libmsrpc for Samba 3

derrell at derrell at
Wed Jul 20 13:54:03 GMT 2005

"Gerald (Jerry) Carter" <jerry at> writes:

> In Samba 3, I have this:
> WERROR cli_spoolss_open_printer_ex( struct cli_state *cli, ....)
> {
> 	....
> ~        make_spoolss_q_open_printer_ex( &in, printername, datatype,
> 		access_required, station, username );
> 	            in, out,
> 	            qbuf, rbuf,
> 	            spoolss_io_q_open_printer_ex,
> 	            spoolss_io_r_open_printer_ex,
> 	            WERR_GENERAL_FAILURE );
> 	memcpy( pol, &out.handle, sizeof(POLICY_HND) );
> 	return out.status;
> }
> The make_spoolss_q_open_printer_ex() call does what you
> do by assigning the structure elements necessary for
> the outgoing call.  So what you call the client interface
> the the CLI_DO_RPC macro I've used above.
> This is the cooresponding code from Samba 4:
>       = talloc_asprintf(ctx,
> 				  "\\\\%s",
> 				  dcerpc_server_name(ctx->p));
>          = NULL;
>       = 0;
> 	op.out.handle           = &ctx->server_handle;
> 	status = dcerpc_spoolss_OpenPrinter(ctx->p, ctx, &op);
> What I'm still considering is whether or not this
> low level API is really best for application writers.
> I'm just not totally convinced yet, but am still thinking
> about it.  Parts of it I like but parts of it I'm still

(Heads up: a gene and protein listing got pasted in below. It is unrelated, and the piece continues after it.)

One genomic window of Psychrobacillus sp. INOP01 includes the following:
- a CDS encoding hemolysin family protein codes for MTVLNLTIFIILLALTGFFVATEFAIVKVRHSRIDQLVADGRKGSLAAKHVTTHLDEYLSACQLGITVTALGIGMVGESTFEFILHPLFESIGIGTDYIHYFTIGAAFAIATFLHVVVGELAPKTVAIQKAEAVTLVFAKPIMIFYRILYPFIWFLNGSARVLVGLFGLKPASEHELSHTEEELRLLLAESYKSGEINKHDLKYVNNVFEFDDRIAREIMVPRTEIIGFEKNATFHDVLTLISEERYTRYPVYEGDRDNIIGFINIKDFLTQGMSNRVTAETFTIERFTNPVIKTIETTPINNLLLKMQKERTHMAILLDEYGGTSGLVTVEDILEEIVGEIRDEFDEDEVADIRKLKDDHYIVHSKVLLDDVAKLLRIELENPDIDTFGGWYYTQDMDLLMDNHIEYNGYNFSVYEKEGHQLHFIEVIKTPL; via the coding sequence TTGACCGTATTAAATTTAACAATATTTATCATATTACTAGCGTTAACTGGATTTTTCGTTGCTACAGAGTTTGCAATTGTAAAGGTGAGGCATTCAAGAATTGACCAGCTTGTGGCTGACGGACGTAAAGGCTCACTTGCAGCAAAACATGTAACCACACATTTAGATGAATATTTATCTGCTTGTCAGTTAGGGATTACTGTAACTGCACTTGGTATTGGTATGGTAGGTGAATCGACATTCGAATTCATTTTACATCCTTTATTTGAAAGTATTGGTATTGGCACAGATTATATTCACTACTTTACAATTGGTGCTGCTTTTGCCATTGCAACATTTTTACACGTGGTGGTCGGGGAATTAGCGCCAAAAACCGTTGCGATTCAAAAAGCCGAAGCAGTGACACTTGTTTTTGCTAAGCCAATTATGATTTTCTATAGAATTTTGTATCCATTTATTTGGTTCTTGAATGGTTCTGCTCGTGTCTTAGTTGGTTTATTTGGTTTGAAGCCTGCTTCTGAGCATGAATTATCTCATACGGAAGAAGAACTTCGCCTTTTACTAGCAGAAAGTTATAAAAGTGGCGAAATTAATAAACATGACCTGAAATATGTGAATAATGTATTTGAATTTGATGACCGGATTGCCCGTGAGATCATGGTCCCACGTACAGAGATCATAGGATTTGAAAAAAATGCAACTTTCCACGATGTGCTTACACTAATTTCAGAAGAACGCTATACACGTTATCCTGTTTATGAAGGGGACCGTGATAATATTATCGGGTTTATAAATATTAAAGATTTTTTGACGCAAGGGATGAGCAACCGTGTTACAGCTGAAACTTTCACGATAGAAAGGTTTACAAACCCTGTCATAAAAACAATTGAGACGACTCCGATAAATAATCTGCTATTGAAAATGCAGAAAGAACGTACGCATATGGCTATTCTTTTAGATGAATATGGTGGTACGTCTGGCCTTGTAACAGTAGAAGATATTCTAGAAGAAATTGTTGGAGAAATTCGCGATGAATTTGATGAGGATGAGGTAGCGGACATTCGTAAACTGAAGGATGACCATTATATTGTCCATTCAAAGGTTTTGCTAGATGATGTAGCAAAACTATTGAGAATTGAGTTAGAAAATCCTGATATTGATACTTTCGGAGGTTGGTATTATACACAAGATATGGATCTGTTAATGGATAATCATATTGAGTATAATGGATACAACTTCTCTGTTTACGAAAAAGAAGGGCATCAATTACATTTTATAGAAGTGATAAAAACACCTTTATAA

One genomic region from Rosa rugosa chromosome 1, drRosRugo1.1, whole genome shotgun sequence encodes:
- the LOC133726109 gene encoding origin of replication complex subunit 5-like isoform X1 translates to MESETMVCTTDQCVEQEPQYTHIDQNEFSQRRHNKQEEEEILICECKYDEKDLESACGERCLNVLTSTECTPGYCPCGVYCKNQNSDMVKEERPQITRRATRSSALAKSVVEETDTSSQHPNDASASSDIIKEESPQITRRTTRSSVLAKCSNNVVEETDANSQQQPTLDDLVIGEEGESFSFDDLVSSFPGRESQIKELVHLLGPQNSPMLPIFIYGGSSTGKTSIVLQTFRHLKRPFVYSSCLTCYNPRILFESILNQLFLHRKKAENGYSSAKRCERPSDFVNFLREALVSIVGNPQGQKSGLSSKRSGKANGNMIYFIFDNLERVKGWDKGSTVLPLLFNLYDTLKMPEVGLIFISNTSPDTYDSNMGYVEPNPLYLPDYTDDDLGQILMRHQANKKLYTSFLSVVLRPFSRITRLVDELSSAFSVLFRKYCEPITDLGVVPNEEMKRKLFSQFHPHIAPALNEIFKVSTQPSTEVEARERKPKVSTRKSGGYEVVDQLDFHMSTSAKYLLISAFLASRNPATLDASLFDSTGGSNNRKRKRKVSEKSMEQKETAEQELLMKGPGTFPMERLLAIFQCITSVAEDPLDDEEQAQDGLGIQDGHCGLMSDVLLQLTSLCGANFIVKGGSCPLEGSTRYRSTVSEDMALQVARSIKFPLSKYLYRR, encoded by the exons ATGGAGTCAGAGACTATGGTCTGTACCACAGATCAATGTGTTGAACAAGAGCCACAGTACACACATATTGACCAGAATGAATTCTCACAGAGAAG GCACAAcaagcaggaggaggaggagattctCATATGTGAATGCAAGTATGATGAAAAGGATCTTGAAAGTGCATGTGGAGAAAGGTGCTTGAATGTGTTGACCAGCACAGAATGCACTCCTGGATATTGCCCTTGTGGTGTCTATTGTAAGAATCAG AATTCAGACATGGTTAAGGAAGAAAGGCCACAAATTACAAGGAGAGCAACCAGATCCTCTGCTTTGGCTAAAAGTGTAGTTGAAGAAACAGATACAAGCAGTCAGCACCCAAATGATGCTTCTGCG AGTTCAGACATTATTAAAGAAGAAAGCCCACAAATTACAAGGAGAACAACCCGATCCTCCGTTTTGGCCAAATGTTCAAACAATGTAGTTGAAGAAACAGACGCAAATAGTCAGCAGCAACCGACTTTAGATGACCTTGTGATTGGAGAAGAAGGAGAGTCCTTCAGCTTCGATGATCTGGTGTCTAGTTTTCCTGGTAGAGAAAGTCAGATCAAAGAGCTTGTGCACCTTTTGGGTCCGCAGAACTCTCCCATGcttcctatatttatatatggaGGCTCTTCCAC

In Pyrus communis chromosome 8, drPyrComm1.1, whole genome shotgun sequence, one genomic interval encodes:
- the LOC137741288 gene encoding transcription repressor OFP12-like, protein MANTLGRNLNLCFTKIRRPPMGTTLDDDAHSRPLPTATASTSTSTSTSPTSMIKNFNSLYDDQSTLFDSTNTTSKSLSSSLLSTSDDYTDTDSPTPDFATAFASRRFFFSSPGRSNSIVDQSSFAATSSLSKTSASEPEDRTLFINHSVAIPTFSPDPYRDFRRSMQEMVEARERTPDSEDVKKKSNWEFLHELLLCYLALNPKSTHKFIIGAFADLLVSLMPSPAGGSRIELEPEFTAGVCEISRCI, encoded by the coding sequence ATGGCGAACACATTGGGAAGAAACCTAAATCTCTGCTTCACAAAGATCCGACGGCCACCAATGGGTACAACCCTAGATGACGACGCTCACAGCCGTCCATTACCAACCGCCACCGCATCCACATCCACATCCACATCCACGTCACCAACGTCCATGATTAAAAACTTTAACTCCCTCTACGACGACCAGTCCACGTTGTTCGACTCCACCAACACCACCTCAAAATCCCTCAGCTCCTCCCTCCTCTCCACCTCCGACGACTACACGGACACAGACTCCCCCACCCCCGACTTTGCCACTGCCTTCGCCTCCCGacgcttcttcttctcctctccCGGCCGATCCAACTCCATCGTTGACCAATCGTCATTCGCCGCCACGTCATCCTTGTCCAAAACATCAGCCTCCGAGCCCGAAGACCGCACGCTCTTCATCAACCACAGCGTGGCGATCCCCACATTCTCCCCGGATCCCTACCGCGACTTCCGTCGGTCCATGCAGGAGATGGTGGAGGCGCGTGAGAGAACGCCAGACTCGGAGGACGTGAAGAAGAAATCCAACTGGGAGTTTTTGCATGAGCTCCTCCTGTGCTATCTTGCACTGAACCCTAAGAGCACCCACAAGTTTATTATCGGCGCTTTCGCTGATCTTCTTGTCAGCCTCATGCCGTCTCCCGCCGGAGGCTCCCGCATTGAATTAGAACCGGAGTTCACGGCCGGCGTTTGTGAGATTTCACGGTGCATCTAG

> pondering.  At least now I do know that I understand your
> original suggestion.

Having spent many, many years working with networking protocol software, I
have encountered and worked with both methods many times.  I refer to the
Samba 4 method as "control block" in that one passes a control block structure
to each function rather than numerous parameters.  I have found the control
block method to be *far* easier to work with.  When I've worked with the
parameter method, I would often end up putting a comment next to each
parameter (so that it ends up looking like the control block method anyway)
just to keep myself sane.  I've found that it's just too hard to keep track of
what each parameter is otherwise.

I'd definitely vote for using control blocks rather than numerous parameters.



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